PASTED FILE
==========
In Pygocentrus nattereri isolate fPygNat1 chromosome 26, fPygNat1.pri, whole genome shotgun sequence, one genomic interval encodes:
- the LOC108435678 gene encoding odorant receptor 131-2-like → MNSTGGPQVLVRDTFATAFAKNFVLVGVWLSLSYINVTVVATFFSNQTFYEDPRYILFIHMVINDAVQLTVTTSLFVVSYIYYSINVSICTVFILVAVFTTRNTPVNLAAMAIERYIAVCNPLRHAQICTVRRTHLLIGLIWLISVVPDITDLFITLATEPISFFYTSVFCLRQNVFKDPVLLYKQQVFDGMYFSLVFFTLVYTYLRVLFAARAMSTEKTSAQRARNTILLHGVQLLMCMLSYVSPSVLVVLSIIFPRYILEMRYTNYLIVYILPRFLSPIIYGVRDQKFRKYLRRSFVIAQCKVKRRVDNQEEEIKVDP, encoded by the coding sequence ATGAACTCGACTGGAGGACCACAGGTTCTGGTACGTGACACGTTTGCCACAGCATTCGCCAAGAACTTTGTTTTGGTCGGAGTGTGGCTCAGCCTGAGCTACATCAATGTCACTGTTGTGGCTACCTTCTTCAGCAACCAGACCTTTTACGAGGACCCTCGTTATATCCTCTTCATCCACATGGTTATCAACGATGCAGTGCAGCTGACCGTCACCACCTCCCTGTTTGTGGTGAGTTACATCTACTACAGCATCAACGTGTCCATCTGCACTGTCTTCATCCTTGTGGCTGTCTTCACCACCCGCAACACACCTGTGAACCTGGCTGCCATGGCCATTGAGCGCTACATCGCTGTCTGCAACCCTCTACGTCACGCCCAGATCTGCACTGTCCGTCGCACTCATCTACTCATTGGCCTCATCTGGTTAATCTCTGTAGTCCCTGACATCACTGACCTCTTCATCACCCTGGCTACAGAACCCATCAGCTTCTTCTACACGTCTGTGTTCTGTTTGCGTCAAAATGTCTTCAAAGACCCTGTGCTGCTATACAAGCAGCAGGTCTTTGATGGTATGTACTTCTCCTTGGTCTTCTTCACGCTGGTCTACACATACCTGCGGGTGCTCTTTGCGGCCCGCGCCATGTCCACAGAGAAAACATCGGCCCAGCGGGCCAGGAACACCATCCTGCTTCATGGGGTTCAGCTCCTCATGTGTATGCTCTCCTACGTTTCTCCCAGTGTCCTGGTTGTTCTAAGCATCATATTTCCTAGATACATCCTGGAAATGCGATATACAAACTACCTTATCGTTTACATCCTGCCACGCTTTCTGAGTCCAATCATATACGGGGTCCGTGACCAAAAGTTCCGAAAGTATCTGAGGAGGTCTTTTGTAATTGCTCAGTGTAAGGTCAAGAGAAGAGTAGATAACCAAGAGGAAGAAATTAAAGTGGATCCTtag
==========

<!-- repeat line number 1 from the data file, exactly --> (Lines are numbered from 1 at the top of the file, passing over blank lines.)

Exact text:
In Pygocentrus nattereri isolate fPygNat1 chromosome 26, fPygNat1.pri, whole genome shotgun sequence, one genomic interval encodes: